I LEAVE it to others to critique the Archbishop of Canterbury’s words on the state of the Roman Catholic Church in Ireland, as delivered in Start the Week (Monday, R4) but widely circulated in advance of the broadcast. Suffice to say that Dr Williams was neither misreported nor taken out of context. This is not to say, of course, that he meant his remarks to come out as they did.
The programme as a whole was an admirable — and rare — example of a round-table radio talk show demonstrating consistency and cohesion. Andrew Marr’s guests — gathered in Lambeth Palace for the occasion — all had interesting and pertinent angles on the big questions of faith, religion, and interfaith relations.
It was, therefore, entirely natural that a conversation that was soon to turn to religious pluralism (in respect of David Baddiel’s film The Infidel) and the relationship between global big business and personal faith (Mona Siddiqui is a newly appointed adviser to the World Economic Forum) should begin with the Archbishop’s views on the plight of Christians around the world.
He talked of the suffering of communities in Nigeria and the Middle East before he turned closer to home and reflected on the “colossal trauma” suffered recently by Irish Roman Catholicism. To ears finely attuned to the nuances of political insult, this might have sounded startling. But to find offence in that, the listener surely needed the ears of someone who, in the words of George Eliot, can hear the grass grow and the squirrel’s heart beat, and is deafened by the roar that lies at the other side of silence.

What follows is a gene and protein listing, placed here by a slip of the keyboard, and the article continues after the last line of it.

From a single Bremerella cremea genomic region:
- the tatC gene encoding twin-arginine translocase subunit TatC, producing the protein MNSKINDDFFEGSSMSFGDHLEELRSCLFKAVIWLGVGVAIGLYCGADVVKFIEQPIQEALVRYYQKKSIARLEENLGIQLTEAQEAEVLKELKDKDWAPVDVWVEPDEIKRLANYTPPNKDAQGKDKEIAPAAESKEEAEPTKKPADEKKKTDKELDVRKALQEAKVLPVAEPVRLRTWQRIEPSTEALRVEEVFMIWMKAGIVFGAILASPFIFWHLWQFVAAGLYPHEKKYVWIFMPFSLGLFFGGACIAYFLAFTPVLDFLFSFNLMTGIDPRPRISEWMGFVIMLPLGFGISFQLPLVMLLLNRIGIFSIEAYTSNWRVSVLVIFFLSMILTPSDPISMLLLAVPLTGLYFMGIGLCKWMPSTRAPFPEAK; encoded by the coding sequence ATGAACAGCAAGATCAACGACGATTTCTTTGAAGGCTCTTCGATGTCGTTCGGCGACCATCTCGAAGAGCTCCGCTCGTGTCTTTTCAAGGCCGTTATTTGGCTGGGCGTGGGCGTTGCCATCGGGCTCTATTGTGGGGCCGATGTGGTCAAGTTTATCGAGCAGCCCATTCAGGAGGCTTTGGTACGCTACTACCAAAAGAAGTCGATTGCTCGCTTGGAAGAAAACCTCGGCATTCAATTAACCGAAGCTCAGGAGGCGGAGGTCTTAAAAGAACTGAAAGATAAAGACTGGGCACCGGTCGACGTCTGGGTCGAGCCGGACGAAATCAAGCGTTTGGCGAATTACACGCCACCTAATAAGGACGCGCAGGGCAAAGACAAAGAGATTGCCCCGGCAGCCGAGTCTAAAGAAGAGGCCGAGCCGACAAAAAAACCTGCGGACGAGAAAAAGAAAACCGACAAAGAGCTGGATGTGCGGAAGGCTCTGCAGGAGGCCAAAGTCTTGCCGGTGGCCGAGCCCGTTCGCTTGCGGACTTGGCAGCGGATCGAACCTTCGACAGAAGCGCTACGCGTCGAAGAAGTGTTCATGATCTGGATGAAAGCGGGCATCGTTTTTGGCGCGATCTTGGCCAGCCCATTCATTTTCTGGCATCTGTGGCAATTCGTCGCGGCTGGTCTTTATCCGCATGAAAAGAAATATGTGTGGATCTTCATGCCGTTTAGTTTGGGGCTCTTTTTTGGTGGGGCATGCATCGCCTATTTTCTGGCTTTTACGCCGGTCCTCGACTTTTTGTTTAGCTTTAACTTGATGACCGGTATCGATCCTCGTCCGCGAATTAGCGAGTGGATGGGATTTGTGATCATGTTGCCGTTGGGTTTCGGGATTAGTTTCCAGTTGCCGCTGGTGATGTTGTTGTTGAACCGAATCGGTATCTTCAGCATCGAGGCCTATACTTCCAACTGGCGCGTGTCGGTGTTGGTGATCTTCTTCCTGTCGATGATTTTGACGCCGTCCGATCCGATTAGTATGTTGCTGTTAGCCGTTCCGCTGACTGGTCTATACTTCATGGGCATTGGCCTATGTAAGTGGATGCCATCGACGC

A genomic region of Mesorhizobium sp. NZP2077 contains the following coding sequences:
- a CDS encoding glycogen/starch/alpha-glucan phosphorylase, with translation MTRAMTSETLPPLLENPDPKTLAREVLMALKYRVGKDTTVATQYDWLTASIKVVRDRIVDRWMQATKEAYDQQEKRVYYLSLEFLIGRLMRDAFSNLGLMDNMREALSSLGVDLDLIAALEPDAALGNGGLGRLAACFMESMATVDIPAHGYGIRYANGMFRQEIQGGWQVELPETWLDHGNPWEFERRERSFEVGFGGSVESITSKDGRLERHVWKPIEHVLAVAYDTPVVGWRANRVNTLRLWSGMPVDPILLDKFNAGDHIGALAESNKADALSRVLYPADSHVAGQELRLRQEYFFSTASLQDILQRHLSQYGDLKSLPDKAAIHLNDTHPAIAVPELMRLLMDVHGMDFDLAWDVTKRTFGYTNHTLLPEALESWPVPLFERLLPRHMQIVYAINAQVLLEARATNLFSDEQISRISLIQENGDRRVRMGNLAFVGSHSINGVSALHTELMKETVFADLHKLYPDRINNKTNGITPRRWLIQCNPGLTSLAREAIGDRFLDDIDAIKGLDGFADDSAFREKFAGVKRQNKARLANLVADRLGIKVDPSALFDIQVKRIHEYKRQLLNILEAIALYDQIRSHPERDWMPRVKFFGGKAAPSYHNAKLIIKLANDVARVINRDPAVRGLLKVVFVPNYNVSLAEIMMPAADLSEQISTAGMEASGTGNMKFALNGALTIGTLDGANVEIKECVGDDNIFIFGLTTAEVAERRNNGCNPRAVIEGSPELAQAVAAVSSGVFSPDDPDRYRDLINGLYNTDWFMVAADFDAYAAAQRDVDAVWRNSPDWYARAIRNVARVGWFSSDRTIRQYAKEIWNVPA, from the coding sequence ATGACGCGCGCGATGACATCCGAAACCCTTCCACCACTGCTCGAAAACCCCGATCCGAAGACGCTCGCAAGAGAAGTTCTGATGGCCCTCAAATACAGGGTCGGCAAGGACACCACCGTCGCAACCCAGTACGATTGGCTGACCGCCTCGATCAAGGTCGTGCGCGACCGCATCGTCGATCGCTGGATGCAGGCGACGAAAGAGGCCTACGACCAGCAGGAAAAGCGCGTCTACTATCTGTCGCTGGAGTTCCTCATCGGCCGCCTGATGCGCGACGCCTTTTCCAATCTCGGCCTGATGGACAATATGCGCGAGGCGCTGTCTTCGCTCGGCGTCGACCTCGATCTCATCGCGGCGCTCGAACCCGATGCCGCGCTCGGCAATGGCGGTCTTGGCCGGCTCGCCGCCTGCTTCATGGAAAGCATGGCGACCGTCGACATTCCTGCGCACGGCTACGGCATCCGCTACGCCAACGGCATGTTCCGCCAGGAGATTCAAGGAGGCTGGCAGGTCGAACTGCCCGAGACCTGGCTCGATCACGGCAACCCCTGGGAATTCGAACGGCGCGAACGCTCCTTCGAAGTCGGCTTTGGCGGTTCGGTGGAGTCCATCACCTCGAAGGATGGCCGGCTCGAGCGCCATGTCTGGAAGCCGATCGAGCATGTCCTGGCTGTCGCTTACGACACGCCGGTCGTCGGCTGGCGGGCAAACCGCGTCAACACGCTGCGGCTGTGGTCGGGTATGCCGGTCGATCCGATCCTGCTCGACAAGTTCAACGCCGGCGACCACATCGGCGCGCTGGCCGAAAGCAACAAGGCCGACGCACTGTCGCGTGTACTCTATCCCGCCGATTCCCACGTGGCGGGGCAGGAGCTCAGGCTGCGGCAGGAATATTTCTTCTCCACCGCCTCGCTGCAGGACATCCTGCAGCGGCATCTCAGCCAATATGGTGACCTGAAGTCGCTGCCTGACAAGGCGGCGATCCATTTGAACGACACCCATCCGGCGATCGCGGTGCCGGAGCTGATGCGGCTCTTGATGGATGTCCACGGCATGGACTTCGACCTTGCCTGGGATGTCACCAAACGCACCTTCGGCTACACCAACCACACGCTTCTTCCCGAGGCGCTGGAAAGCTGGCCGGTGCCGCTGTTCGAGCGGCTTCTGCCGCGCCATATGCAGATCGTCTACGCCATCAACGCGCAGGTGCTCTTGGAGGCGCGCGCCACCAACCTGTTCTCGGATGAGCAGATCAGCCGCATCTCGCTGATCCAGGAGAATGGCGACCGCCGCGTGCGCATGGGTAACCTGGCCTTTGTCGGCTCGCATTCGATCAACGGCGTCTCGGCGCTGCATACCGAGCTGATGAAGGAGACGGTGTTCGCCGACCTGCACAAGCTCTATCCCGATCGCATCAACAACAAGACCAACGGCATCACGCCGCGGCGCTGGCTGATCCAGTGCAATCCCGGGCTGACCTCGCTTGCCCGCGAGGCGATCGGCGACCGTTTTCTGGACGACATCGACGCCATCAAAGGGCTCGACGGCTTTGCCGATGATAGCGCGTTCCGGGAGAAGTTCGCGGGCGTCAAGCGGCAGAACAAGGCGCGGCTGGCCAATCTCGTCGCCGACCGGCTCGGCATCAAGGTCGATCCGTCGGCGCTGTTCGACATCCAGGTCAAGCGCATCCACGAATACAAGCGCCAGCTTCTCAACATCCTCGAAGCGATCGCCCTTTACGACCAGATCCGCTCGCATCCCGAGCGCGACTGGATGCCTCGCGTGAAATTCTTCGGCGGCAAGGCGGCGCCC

One of those Christians about whom Rowan Williams might have been talking is Pastor Mohamba Dounia, whose story featured on a special Holy Week edition of Heart and Soul (World Service, Saturday). Caught up in the conflict between government and rebel forces in the Democratic Republic of Congo, Pastor Dounia underwent a horrific period of torture.
This impassioned, poetic testimony came at the end of a programme in which Michael Ford explored the different ways in which people under extreme stress understand the Easter story — through the experience of pain and its alleviation. A cancer-sufferer talked of how the promise of resurrection became more comprehensible as his suffering increased. As one hospice chaplain expressed it, resurrections of hope can come in a multiplicity of surprising forms.
Something of that theme of faith expressed and understood through the unexpected was also present in Radio 4’s Good Friday Liturgy, a sequence of readings, reflections, and music, in which the Revd Professor Ben Quash took a walk to his workplace (King’s College, London) through London.
His stations along the way included Great Ormond Street Hospital, Covent Garden, and Tate Modern (a mix-up with the A-Z, I suspect), connected by the theme of cries — the cries of football fans at the Emirates Stadium the cheering and jeering of crowds in Covent Garden, and the lonely crying of the bereaved in a hospital chapel.
The producer, Clair Jaquiss, and Professor Quash deserve applause for a thoroughly imaginative take on the themes of Good Friday and the concept of a broadcast liturgy.